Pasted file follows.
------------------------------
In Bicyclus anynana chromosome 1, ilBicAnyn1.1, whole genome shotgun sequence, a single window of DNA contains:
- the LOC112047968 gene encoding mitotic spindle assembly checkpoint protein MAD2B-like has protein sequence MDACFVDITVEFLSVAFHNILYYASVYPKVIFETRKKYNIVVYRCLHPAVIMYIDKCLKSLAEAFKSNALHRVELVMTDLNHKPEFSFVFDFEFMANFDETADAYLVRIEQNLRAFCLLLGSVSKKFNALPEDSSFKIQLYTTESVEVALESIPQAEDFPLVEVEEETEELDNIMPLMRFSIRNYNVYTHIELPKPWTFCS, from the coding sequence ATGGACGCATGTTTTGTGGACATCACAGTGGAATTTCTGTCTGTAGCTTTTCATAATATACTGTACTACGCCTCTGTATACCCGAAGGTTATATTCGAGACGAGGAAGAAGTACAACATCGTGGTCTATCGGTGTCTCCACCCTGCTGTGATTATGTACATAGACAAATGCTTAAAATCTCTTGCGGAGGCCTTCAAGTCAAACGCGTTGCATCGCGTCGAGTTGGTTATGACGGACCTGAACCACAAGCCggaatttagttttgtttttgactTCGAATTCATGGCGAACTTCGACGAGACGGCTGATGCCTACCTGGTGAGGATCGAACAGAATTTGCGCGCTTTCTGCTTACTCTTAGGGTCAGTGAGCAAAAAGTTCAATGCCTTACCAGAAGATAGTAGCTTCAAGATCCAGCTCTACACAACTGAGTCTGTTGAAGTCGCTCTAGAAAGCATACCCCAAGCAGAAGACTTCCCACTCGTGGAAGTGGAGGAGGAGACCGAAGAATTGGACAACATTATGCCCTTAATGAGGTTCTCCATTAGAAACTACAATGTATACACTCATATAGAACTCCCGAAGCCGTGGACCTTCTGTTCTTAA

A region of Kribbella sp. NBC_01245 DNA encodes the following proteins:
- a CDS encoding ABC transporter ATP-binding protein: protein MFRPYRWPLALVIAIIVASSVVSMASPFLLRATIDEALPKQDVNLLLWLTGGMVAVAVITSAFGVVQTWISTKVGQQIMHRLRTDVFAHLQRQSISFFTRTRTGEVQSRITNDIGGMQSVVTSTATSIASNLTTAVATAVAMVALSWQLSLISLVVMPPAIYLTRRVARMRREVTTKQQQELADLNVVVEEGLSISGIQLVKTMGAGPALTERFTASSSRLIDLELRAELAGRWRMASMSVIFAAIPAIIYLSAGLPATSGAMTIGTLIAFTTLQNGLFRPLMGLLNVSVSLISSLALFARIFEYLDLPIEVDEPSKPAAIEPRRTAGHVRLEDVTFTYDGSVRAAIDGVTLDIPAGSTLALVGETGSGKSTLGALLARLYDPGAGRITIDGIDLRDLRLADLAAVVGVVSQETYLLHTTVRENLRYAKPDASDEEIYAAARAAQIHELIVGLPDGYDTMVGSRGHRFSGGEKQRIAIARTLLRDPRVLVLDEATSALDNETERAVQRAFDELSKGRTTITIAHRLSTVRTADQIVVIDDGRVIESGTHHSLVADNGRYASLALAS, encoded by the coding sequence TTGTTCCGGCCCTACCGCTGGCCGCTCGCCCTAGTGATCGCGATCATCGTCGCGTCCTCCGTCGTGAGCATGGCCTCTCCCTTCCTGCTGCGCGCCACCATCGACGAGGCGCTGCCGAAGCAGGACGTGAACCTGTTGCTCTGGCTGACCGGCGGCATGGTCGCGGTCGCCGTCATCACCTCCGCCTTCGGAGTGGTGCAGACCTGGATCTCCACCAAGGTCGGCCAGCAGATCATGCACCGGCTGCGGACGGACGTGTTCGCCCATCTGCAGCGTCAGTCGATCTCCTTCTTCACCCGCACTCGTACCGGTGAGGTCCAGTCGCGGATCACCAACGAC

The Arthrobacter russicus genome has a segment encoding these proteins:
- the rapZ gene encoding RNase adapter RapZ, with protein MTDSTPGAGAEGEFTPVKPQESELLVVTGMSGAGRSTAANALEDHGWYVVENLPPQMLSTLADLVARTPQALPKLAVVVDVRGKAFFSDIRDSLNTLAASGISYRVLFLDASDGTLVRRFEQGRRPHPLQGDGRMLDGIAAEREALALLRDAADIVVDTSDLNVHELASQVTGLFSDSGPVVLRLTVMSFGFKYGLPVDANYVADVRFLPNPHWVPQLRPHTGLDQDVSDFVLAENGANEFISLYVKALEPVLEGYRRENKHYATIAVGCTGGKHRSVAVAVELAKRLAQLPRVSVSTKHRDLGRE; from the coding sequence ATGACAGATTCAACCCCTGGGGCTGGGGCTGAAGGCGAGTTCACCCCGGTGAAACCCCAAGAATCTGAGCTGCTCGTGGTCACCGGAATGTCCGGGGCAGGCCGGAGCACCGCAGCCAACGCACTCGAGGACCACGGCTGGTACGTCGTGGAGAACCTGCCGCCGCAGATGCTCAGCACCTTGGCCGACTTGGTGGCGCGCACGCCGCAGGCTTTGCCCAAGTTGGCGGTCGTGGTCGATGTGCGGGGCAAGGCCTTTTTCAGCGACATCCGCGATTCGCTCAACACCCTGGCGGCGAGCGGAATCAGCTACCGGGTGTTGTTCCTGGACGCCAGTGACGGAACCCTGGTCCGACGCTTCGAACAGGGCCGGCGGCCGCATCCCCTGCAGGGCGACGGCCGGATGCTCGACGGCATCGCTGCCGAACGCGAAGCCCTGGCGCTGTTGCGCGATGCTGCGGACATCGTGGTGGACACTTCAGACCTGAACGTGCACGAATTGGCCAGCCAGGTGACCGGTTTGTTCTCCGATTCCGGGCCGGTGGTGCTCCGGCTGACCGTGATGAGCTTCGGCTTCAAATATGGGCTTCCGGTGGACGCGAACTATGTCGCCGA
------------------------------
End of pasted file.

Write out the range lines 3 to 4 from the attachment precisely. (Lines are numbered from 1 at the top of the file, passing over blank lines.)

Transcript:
A region of Kribbella sp. NBC_01245 DNA encodes the following proteins:
- a CDS encoding ABC transporter ATP-binding protein: protein MFRPYRWPLALVIAIIVASSVVSMASPFLLRATIDEALPKQDVNLLLWLTGGMVAVAVITSAFGVVQTWISTKVGQQIMHRLRTDVFAHLQRQSISFFTRTRTGEVQSRITNDIGGMQSVVTSTATSIASNLTTAVATAVAMVALSWQLSLISLVVMPPAIYLTRRVARMRREVTTKQQQELADLNVVVEEGLSISGIQLVKTMGAGPALTERFTASSSRLIDLELRAELAGRWRMASMSVIFAAIPAIIYLSAGLPATSGAMTIGTLIAFTTLQNGLFRPLMGLLNVSVSLISSLALFARIFEYLDLPIEVDEPSKPAAIEPRRTAGHVRLEDVTFTYDGSVRAAIDGVTLDIPAGSTLALVGETGSGKSTLGALLARLYDPGAGRITIDGIDLRDLRLADLAAVVGVVSQETYLLHTTVRENLRYAKPDASDEEIYAAARAAQIHELIVGLPDGYDTMVGSRGHRFSGGEKQRIAIARTLLRDPRVLVLDEATSALDNETERAVQRAFDELSKGRTTITIAHRLSTVRTADQIVVIDDGRVIESGTHHSLVADNGRYASLALAS, encoded by the coding sequence TTGTTCCGGCCCTACCGCTGGCCGCTCGCCCTAGTGATCGCGATCATCGTCGCGTCCTCCGTCGTGAGCATGGCCTCTCCCTTCCTGCTGCGCGCCACCATCGACGAGGCGCTGCCGAAGCAGGACGTGAACCTGTTGCTCTGGCTGACCGGCGGCATGGTCGCGGTCGCCGTCATCACCTCCGCCTTCGGAGTGGTGCAGACCTGGATCTCCACCAAGGTCGGCCAGCAGATCATGCACCGGCTGCGGACGGACGTGTTCGCCCATCTGCAGCGTCAGTCGATCTCCTTCTTCACCCGCACTCGTACCGGTGAGGTCCAGTCGCGGATCACCAACGAC